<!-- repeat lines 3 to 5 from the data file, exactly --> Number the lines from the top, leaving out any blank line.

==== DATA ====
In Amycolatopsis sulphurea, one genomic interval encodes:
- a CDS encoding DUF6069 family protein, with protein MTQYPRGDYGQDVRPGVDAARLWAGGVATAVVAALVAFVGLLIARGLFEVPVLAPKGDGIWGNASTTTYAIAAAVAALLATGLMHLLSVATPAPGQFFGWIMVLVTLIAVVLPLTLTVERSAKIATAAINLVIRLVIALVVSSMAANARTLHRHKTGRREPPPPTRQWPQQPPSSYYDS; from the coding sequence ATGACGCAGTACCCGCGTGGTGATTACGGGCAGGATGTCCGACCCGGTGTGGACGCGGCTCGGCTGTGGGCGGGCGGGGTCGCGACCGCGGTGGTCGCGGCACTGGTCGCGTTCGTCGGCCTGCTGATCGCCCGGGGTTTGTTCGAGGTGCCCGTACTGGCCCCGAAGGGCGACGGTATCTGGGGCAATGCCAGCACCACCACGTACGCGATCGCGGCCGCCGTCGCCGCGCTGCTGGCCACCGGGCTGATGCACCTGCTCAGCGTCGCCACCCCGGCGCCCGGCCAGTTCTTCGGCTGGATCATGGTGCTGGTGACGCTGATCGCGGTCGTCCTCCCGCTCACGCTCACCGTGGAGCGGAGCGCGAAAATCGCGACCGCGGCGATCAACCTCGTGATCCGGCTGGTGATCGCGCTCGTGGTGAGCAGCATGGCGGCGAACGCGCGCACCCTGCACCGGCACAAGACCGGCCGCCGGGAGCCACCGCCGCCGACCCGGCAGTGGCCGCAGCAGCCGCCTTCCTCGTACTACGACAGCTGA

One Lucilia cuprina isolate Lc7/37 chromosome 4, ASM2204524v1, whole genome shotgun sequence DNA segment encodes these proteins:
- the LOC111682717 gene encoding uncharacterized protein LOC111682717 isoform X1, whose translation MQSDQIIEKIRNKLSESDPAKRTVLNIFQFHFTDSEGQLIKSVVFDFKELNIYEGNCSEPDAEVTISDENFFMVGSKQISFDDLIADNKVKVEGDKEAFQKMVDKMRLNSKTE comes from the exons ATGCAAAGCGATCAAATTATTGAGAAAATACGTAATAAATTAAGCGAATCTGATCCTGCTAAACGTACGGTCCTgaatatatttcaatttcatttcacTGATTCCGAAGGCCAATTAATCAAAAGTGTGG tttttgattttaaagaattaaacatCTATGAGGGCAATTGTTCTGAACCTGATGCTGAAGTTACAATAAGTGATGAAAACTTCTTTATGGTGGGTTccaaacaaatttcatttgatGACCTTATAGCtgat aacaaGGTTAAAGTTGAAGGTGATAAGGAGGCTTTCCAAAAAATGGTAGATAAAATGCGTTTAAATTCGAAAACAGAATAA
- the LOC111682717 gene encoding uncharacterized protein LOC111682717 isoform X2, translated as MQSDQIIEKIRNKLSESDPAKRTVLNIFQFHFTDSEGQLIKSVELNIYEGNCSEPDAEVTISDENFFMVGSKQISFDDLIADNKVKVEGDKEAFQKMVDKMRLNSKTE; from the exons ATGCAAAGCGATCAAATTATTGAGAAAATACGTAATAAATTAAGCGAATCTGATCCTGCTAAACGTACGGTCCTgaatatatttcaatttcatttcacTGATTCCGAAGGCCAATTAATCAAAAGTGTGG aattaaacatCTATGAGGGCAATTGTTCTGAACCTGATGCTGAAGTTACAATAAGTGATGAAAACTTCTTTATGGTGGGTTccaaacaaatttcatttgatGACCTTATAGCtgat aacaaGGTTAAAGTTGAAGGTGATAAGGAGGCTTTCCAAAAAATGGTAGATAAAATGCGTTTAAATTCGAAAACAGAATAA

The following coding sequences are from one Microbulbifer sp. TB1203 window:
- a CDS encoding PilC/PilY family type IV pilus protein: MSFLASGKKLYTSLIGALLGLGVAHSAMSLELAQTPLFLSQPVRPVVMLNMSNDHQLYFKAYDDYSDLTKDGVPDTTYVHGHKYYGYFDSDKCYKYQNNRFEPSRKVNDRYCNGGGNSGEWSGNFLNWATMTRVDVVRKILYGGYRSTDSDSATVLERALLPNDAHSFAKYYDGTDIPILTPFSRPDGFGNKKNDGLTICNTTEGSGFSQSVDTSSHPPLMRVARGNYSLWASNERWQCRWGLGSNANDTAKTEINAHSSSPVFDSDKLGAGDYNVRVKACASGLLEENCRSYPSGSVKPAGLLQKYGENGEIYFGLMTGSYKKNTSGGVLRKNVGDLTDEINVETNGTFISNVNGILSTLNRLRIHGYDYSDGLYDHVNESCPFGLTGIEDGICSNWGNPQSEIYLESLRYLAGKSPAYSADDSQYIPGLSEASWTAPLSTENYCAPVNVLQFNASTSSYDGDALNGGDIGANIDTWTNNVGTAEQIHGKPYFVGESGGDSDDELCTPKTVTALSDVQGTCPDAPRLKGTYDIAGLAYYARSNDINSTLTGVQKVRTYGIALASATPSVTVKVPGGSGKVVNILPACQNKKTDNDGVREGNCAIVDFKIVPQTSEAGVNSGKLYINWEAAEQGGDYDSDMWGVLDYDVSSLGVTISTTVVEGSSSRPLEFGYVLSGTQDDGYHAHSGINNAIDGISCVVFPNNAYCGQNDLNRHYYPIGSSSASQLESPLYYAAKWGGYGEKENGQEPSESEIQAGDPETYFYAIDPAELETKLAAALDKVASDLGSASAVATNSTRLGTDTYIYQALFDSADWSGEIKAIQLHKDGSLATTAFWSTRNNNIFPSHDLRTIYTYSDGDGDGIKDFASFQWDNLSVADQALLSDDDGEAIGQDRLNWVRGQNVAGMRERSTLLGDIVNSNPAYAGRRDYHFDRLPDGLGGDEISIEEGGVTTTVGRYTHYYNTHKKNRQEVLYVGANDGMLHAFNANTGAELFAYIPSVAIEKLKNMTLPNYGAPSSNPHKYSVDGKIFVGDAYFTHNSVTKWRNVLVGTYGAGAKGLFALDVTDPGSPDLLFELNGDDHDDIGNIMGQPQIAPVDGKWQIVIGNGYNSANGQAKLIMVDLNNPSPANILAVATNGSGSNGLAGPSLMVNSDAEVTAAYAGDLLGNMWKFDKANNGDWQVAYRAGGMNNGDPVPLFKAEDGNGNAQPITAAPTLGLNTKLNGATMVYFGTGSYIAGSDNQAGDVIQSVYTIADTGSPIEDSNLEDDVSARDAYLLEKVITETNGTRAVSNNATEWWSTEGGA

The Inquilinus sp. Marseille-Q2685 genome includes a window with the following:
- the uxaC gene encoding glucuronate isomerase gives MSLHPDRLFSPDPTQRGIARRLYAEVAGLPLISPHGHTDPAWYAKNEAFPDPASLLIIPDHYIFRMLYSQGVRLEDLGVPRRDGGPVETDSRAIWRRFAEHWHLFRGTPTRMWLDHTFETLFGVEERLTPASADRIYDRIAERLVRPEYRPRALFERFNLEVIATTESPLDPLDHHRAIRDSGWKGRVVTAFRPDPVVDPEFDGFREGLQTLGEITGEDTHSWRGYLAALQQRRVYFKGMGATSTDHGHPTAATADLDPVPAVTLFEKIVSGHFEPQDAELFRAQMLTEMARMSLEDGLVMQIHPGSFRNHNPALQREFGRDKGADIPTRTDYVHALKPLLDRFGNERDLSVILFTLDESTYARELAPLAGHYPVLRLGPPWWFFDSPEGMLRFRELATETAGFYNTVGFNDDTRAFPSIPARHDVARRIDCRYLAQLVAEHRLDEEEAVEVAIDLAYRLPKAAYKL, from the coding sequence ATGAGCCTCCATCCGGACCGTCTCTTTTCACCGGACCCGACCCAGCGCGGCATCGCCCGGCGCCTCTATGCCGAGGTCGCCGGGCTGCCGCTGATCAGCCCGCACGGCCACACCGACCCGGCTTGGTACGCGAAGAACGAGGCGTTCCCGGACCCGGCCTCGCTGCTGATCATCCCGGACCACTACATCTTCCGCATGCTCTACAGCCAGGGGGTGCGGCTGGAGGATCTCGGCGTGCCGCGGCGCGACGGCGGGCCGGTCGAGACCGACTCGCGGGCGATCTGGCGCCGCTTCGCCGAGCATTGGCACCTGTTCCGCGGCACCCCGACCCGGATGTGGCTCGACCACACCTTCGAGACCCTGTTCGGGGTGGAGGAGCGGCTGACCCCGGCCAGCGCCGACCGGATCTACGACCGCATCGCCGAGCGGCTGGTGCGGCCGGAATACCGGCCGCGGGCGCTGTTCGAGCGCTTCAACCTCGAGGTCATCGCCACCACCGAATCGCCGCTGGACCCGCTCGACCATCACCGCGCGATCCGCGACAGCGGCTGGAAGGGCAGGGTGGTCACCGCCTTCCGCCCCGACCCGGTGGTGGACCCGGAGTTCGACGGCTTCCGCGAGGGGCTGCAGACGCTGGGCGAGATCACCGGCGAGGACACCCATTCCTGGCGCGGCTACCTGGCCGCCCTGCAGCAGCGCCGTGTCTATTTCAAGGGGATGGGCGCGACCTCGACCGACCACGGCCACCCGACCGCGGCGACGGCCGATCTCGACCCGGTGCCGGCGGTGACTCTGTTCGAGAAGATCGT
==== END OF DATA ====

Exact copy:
One Lucilia cuprina isolate Lc7/37 chromosome 4, ASM2204524v1, whole genome shotgun sequence DNA segment encodes these proteins:
- the LOC111682717 gene encoding uncharacterized protein LOC111682717 isoform X1, whose translation MQSDQIIEKIRNKLSESDPAKRTVLNIFQFHFTDSEGQLIKSVVFDFKELNIYEGNCSEPDAEVTISDENFFMVGSKQISFDDLIADNKVKVEGDKEAFQKMVDKMRLNSKTE comes from the exons ATGCAAAGCGATCAAATTATTGAGAAAATACGTAATAAATTAAGCGAATCTGATCCTGCTAAACGTACGGTCCTgaatatatttcaatttcatttcacTGATTCCGAAGGCCAATTAATCAAAAGTGTGG tttttgattttaaagaattaaacatCTATGAGGGCAATTGTTCTGAACCTGATGCTGAAGTTACAATAAGTGATGAAAACTTCTTTATGGTGGGTTccaaacaaatttcatttgatGACCTTATAGCtgat aacaaGGTTAAAGTTGAAGGTGATAAGGAGGCTTTCCAAAAAATGGTAGATAAAATGCGTTTAAATTCGAAAACAGAATAA
- the LOC111682717 gene encoding uncharacterized protein LOC111682717 isoform X2, translated as MQSDQIIEKIRNKLSESDPAKRTVLNIFQFHFTDSEGQLIKSVELNIYEGNCSEPDAEVTISDENFFMVGSKQISFDDLIADNKVKVEGDKEAFQKMVDKMRLNSKTE; from the exons ATGCAAAGCGATCAAATTATTGAGAAAATACGTAATAAATTAAGCGAATCTGATCCTGCTAAACGTACGGTCCTgaatatatttcaatttcatttcacTGATTCCGAAGGCCAATTAATCAAAAGTGTGG aattaaacatCTATGAGGGCAATTGTTCTGAACCTGATGCTGAAGTTACAATAAGTGATGAAAACTTCTTTATGGTGGGTTccaaacaaatttcatttgatGACCTTATAGCtgat aacaaGGTTAAAGTTGAAGGTGATAAGGAGGCTTTCCAAAAAATGGTAGATAAAATGCGTTTAAATTCGAAAACAGAATAA